With winter break looming and December in full swing, the purple and orange ribbons of Halloween have come down to be replaced by wreaths and mistletoe. It would seem that Halloween decorations are only the prelude to what lies ahead: every year, millions of lights, trees, and gifts are put up in preparation for the holiday season. But buried in the heaps of Christmas joy and cheer is a question that is seldom asked: what do all these decorations mean for the environment?
Throughout the holiday season from Thanksgiving to Christmas, Americans produce around twenty-five percent more waste than normal. The majority of this increase comes from gift giving, a tradition that has come to generate an obscene amount of trash. Wrapping paper and packaging are the primary culprits: about 2.3 million pounds of wrapping paper are thrown away each year, and packaging material, primarily cardboard, makes up thirty percent of all waste in the United States. Around thirty million trees are cut down annually to make these two goods alone. Retailers also collectively sell 1.6 billion cards each year, creating even more material destined for the landfill.
The worst part of gift giving, however, is that many recipients return what they receive instead of keeping it. In January 2021, around 8.75 million packages were returned within just a few weeks of Christmas, nullifying the point of purchasing and wrapping things in the first place.
Another negative enviromental impact of the holiday season is that of Christmas lights. With their decorative appeal and versatility, lighting up one’s home has become the premier way of showcasing Christmas spirit. In fact, so many households put up lights that their combined electricity usage could power four hundred thousand homes for a year. Moreover, the increased spending on electricity clearly does not stop at just the holidays. Some houses keep their Christmas lights up long past wintertime, in some cases well into June.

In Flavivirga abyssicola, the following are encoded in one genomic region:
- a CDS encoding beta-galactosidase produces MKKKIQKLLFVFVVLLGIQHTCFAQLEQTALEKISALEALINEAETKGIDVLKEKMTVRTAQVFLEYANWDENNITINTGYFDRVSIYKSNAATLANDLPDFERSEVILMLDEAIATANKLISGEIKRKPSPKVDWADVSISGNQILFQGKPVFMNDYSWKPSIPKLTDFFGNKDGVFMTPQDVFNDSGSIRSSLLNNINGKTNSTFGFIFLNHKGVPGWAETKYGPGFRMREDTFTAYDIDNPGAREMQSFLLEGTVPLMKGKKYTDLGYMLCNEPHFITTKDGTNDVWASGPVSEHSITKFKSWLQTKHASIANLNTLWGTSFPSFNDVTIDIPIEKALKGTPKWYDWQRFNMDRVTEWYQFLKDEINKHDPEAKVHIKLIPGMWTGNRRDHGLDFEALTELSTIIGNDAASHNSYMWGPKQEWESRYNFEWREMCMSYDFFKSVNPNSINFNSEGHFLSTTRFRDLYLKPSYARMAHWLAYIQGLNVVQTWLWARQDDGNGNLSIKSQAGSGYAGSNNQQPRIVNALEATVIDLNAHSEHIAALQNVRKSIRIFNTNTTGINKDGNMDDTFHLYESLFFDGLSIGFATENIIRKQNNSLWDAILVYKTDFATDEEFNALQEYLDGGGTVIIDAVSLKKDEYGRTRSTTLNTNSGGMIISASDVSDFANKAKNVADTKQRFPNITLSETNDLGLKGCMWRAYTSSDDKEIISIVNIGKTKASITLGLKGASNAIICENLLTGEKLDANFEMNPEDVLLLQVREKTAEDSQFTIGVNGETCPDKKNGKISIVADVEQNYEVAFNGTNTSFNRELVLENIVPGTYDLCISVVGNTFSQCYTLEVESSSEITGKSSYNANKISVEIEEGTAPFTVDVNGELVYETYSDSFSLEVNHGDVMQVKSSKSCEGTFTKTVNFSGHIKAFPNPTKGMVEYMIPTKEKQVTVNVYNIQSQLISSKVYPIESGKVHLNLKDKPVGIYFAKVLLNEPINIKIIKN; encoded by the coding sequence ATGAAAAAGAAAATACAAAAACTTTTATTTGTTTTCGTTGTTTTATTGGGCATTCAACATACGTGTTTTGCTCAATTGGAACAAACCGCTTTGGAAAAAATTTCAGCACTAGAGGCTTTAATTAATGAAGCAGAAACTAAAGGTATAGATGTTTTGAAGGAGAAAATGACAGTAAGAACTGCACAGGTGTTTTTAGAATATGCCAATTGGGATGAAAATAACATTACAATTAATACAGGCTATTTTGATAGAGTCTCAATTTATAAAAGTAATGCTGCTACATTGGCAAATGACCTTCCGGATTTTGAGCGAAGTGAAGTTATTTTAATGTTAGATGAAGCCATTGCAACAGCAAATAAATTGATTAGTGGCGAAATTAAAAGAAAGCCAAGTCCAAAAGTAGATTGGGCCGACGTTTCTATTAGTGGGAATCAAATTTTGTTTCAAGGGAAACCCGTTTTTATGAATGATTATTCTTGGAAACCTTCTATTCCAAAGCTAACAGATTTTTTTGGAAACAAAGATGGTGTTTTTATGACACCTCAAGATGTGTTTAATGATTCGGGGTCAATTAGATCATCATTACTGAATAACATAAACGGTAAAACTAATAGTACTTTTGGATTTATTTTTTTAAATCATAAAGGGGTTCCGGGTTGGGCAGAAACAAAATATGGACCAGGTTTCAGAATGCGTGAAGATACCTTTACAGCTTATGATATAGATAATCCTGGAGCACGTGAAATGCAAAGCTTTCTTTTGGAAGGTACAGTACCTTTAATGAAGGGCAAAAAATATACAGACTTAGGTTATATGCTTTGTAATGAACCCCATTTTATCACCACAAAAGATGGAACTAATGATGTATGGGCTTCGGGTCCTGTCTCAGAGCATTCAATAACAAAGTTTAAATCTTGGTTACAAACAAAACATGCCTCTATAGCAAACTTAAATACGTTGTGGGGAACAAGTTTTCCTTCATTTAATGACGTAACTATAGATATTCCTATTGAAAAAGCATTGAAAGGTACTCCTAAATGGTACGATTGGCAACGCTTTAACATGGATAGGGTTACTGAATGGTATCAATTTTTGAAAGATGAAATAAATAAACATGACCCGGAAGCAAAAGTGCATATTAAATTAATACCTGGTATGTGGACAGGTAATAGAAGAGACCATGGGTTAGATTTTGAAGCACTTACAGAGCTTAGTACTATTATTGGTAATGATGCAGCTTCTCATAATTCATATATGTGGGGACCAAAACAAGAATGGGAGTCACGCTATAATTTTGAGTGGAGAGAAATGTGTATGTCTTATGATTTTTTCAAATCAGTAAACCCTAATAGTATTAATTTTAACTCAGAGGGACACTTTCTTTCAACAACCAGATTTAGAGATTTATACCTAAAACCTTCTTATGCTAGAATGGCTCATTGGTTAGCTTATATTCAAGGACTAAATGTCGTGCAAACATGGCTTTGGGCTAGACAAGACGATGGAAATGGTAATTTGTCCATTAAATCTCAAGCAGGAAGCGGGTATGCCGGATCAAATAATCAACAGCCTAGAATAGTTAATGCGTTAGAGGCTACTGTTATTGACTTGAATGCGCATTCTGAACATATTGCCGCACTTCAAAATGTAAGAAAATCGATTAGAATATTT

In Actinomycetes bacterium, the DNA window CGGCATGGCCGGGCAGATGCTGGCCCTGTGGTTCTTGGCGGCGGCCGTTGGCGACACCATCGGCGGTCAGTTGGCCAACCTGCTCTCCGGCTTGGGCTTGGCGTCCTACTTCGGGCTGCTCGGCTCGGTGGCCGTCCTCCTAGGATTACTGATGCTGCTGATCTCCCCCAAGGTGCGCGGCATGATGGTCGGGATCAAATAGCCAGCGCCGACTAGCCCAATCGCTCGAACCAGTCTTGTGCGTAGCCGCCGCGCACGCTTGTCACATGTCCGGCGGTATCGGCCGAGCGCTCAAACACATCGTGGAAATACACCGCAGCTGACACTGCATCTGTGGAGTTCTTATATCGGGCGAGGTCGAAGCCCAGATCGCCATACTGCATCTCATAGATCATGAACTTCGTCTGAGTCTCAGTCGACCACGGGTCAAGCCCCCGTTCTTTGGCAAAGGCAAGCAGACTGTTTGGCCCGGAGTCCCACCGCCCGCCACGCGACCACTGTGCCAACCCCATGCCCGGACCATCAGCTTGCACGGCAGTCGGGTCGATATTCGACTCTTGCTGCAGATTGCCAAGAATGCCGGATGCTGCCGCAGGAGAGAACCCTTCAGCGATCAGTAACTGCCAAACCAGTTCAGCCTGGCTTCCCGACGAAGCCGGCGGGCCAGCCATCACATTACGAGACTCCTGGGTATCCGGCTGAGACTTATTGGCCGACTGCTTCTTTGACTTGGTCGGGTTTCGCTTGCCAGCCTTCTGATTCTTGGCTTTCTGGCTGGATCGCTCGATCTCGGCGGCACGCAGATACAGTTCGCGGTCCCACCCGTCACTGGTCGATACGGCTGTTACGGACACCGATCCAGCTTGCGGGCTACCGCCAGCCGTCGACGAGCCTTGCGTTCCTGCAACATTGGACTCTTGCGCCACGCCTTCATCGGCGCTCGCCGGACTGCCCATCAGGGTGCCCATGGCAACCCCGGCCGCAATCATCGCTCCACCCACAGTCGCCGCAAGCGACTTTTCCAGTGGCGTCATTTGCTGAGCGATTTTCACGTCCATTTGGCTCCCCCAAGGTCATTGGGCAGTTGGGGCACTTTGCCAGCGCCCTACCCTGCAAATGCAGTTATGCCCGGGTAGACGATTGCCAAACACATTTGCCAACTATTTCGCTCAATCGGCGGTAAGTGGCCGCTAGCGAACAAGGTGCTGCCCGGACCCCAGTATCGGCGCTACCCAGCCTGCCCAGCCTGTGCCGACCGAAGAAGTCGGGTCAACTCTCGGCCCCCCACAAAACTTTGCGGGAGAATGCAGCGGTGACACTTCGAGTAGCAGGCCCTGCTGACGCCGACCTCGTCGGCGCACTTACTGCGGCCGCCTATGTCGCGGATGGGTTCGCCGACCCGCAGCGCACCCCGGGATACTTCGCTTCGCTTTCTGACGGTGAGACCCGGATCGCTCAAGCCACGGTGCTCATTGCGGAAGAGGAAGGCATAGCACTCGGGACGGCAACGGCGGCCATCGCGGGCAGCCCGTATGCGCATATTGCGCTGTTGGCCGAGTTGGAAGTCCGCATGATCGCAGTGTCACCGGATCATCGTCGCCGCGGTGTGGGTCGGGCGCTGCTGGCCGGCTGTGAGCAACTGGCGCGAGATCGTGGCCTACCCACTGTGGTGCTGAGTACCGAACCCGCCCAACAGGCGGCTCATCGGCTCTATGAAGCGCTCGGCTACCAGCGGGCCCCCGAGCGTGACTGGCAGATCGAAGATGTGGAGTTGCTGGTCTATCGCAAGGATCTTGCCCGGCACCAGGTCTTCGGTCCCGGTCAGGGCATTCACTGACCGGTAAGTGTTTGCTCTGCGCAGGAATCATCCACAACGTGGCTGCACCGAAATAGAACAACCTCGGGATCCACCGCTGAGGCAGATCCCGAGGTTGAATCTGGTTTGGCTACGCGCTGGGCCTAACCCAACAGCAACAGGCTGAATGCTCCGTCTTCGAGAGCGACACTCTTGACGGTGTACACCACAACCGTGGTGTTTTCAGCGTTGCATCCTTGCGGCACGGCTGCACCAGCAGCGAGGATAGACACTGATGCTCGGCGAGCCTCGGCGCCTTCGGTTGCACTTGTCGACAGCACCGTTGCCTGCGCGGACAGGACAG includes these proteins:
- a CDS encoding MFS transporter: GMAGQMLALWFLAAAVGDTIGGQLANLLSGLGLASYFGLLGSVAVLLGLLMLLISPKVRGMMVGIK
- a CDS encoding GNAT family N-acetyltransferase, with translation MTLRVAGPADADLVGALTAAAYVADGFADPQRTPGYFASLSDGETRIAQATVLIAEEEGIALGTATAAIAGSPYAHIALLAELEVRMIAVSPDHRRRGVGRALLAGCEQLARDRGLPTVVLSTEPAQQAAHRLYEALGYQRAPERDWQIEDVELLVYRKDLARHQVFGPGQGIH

A less intuitive cost of Christmas lights is their light pollution. Almost all houses prefer to keep their lights on during the night, which blots out the stars. When enough artificial lights gather in one spot, a phenomenon called sky glow occurs, where light reflects off the atmosphere and colors the natural night sky with shades of yellow and white. This confuses nocturnal wildlife, which have used the patterns in the sky for millions of years to navigate their habitats and migration routes. Light pollution even affects humans: in the presence of light, we produce less melatonin, a hormone that is essential to the sleep cycle. Melatonin deficiency can cause headaches and insomnia, symptoms that are intensified by the constant partying, traveling, and eating that takes place during this festive period.
In the end, Christmas is a time for celebration and coming together. We should not let its wasteful side dilute its magic and charm, but nor do we have to resign to its obvious harm to the environment. Decorations can be reused, lights can be turned off, and wrapping paper can be substituted for more eco-friendly alternatives. So, this Christmas, keep these tips in mind. Sustainability can make festivity better for everyone.